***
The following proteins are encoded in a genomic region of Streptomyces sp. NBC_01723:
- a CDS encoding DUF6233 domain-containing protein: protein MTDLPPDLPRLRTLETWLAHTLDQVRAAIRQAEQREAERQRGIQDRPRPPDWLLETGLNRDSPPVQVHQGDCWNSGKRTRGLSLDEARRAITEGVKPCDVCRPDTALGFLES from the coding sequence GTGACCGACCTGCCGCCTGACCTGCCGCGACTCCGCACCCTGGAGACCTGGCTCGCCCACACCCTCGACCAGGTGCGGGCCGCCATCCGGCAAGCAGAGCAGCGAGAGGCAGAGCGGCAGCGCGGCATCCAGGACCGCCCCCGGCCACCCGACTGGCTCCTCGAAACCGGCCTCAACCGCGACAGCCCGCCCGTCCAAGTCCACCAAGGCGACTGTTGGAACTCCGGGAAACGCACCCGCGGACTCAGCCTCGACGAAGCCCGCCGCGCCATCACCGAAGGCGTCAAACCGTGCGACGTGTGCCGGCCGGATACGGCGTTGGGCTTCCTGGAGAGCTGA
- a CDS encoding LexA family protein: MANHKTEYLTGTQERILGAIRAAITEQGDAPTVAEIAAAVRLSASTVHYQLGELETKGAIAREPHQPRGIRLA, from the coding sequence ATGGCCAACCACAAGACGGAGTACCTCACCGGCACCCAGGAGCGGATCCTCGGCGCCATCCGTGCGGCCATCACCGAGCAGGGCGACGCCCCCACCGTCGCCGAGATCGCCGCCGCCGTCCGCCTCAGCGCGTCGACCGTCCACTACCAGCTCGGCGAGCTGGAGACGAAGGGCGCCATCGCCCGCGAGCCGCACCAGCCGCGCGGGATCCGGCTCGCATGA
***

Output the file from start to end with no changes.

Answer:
The following proteins are encoded in a genomic region of Streptomyces sp. NBC_01723:
- a CDS encoding DUF6233 domain-containing protein: protein MTDLPPDLPRLRTLETWLAHTLDQVRAAIRQAEQREAERQRGIQDRPRPPDWLLETGLNRDSPPVQVHQGDCWNSGKRTRGLSLDEARRAITEGVKPCDVCRPDTALGFLES from the coding sequence GTGACCGACCTGCCGCCTGACCTGCCGCGACTCCGCACCCTGGAGACCTGGCTCGCCCACACCCTCGACCAGGTGCGGGCCGCCATCCGGCAAGCAGAGCAGCGAGAGGCAGAGCGGCAGCGCGGCATCCAGGACCGCCCCCGGCCACCCGACTGGCTCCTCGAAACCGGCCTCAACCGCGACAGCCCGCCCGTCCAAGTCCACCAAGGCGACTGTTGGAACTCCGGGAAACGCACCCGCGGACTCAGCCTCGACGAAGCCCGCCGCGCCATCACCGAAGGCGTCAAACCGTGCGACGTGTGCCGGCCGGATACGGCGTTGGGCTTCCTGGAGAGCTGA
- a CDS encoding LexA family protein: MANHKTEYLTGTQERILGAIRAAITEQGDAPTVAEIAAAVRLSASTVHYQLGELETKGAIAREPHQPRGIRLA, from the coding sequence ATGGCCAACCACAAGACGGAGTACCTCACCGGCACCCAGGAGCGGATCCTCGGCGCCATCCGTGCGGCCATCACCGAGCAGGGCGACGCCCCCACCGTCGCCGAGATCGCCGCCGCCGTCCGCCTCAGCGCGTCGACCGTCCACTACCAGCTCGGCGAGCTGGAGACGAAGGGCGCCATCGCCCGCGAGCCGCACCAGCCGCGCGGGATCCGGCTCGCATGA